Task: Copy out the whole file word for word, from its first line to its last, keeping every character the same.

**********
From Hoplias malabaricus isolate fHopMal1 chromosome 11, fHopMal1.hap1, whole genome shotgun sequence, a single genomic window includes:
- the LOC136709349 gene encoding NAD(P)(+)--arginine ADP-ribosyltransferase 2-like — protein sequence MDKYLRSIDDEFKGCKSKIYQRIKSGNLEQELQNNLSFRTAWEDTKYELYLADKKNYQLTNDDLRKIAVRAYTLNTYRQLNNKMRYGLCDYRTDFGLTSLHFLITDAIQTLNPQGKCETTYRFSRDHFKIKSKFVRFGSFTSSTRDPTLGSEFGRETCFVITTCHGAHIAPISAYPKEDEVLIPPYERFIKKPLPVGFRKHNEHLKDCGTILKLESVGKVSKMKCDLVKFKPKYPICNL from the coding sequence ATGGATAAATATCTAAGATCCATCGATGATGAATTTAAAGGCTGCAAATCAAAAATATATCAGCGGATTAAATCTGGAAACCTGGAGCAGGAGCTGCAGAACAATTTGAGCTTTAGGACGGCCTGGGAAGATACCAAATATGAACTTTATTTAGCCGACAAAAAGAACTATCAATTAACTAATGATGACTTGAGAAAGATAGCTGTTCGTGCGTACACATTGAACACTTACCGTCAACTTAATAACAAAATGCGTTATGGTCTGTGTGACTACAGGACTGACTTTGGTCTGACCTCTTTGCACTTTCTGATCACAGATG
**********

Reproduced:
From Hoplias malabaricus isolate fHopMal1 chromosome 11, fHopMal1.hap1, whole genome shotgun sequence, a single genomic window includes:
- the LOC136709349 gene encoding NAD(P)(+)--arginine ADP-ribosyltransferase 2-like — protein sequence MDKYLRSIDDEFKGCKSKIYQRIKSGNLEQELQNNLSFRTAWEDTKYELYLADKKNYQLTNDDLRKIAVRAYTLNTYRQLNNKMRYGLCDYRTDFGLTSLHFLITDAIQTLNPQGKCETTYRFSRDHFKIKSKFVRFGSFTSSTRDPTLGSEFGRETCFVITTCHGAHIAPISAYPKEDEVLIPPYERFIKKPLPVGFRKHNEHLKDCGTILKLESVGKVSKMKCDLVKFKPKYPICNL from the coding sequence ATGGATAAATATCTAAGATCCATCGATGATGAATTTAAAGGCTGCAAATCAAAAATATATCAGCGGATTAAATCTGGAAACCTGGAGCAGGAGCTGCAGAACAATTTGAGCTTTAGGACGGCCTGGGAAGATACCAAATATGAACTTTATTTAGCCGACAAAAAGAACTATCAATTAACTAATGATGACTTGAGAAAGATAGCTGTTCGTGCGTACACATTGAACACTTACCGTCAACTTAATAACAAAATGCGTTATGGTCTGTGTGACTACAGGACTGACTTTGGTCTGACCTCTTTGCACTTTCTGATCACAGATG